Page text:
By Dr. Ami Neuberger
Think that you are a doctor in a rural community. You see patients in your office and occasionally perform house calls. Think of a 55 year old patient who has a fever. She has been ill for less than 48 hours, feels unwell and has a cough. You are unsure whether she has a bacterial infection, whether there is a pneumonia, whether she should be treated with antibiotics, and whether she should be admitted.
If this patient were examined in an emergency department or a high-volume community healthcare center, the first test to order would have been a complete blood count.
If the patient would have leukocytosis (high number of white blood cells), and a high number of neutrophils (a type of white blood cells) – bacterial infection would be much more probable. Antibiotics would be prescribed. On the other hand, if a low number of white blood cells would have been found, and these would be predominantly lymphocytes (another type of white blood cell) – a viral infection is more likely and perhaps the use of antibiotics could be avoided.
Extremely high or low white blood cells counts (extreme leukocytosis or neutropenia) would attest to the severity of this probable infection, and may make the decision to admit this patient easier and quicker.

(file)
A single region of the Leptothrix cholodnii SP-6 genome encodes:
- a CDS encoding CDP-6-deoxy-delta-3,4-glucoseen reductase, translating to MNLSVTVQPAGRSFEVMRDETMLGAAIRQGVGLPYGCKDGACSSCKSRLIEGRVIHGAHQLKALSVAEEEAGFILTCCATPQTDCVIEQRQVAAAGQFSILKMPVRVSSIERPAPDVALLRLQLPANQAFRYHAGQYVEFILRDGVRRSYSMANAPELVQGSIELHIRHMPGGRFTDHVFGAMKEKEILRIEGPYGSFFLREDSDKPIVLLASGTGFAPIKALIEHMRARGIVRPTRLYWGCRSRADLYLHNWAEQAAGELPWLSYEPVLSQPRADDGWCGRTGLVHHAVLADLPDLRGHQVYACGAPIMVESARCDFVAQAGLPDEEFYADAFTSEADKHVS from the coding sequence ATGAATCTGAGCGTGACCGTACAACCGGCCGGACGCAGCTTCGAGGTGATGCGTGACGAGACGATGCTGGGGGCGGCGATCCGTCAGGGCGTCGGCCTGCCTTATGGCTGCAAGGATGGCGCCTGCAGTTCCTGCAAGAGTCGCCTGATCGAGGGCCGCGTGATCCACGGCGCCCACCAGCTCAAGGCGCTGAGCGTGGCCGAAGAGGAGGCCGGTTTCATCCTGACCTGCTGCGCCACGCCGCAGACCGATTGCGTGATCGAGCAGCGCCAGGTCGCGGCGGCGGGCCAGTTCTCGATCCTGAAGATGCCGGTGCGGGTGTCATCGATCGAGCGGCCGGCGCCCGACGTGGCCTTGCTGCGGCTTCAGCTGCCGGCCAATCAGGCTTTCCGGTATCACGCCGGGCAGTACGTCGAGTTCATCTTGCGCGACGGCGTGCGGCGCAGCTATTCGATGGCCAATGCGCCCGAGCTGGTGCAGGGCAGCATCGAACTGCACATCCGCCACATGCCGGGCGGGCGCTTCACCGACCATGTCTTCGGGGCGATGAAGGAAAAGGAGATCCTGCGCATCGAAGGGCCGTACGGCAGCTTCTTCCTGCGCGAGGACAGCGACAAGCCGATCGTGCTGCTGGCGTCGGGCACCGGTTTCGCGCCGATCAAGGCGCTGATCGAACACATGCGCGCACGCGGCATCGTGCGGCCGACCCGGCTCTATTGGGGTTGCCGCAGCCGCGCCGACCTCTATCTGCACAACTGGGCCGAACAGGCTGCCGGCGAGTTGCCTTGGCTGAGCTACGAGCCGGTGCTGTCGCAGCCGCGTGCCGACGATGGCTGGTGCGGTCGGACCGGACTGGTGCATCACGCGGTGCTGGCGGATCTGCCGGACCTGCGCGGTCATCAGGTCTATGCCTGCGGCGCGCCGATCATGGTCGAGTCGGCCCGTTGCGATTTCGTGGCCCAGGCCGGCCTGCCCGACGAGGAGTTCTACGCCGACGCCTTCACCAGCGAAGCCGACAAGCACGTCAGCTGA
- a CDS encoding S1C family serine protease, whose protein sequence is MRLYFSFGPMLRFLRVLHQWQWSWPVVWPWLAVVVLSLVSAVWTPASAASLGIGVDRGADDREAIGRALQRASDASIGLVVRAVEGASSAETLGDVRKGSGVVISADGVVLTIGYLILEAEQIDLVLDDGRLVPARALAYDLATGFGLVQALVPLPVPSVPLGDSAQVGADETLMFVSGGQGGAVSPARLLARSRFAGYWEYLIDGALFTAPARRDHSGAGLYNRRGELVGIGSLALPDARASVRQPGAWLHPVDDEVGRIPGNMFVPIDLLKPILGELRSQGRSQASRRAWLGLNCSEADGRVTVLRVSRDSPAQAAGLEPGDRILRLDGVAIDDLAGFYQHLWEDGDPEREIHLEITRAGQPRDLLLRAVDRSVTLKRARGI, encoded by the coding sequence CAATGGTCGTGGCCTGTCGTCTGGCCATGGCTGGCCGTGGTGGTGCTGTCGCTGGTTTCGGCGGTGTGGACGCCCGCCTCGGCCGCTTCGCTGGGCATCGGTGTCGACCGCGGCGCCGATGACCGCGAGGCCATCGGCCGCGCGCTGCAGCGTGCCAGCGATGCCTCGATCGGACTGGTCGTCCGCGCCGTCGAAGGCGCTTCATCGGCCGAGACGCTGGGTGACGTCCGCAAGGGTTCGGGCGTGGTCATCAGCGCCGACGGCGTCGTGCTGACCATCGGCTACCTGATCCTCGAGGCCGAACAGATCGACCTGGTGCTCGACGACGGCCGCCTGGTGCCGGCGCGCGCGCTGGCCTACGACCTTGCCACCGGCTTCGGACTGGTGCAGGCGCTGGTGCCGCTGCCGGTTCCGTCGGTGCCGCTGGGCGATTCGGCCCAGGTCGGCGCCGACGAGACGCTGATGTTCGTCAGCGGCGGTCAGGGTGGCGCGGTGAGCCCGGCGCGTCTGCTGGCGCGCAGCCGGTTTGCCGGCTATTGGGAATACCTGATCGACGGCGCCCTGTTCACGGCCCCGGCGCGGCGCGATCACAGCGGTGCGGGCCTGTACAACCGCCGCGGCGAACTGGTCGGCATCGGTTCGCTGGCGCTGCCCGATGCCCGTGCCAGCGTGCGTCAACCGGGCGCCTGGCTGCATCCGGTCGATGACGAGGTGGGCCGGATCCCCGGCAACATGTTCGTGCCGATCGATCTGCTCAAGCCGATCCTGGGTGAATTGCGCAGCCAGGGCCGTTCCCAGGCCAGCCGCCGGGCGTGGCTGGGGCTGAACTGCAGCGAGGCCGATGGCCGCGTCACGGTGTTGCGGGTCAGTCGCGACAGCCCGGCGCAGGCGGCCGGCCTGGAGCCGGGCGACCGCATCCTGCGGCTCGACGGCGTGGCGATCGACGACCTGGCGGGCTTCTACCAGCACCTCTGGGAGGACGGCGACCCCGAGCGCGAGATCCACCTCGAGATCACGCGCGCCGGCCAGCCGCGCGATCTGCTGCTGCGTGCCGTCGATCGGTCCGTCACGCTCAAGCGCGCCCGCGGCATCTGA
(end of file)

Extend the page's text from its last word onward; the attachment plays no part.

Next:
But… complete blood counts are unavailable for house visits today, and for on-site performance of such testing, either shipment to a central laboratory would be needed (and be too time and labor consuming), or some laboratory equipment (expensive, space occupying) would be needed.
RevDx allows you to perform a complete blood count without a central laboratory, without expensive equipment, without having to wait for results longer than 10 minutes, without the need for electricity, and without the need to perform venipuncture.
Using capillary blood, automated staining, advanced optics, and machine-learning based image analysis, results of this test would be available almost immediately, whether in the patient’s home, or in your office. For the doctor the RevDx system would add convenience, and a higher degree of certainty when making decisions about patients with fever. For the patient – the difference between unnecessary antibiotic treatment, and immediate referral to an urgent admission – would seem even more important.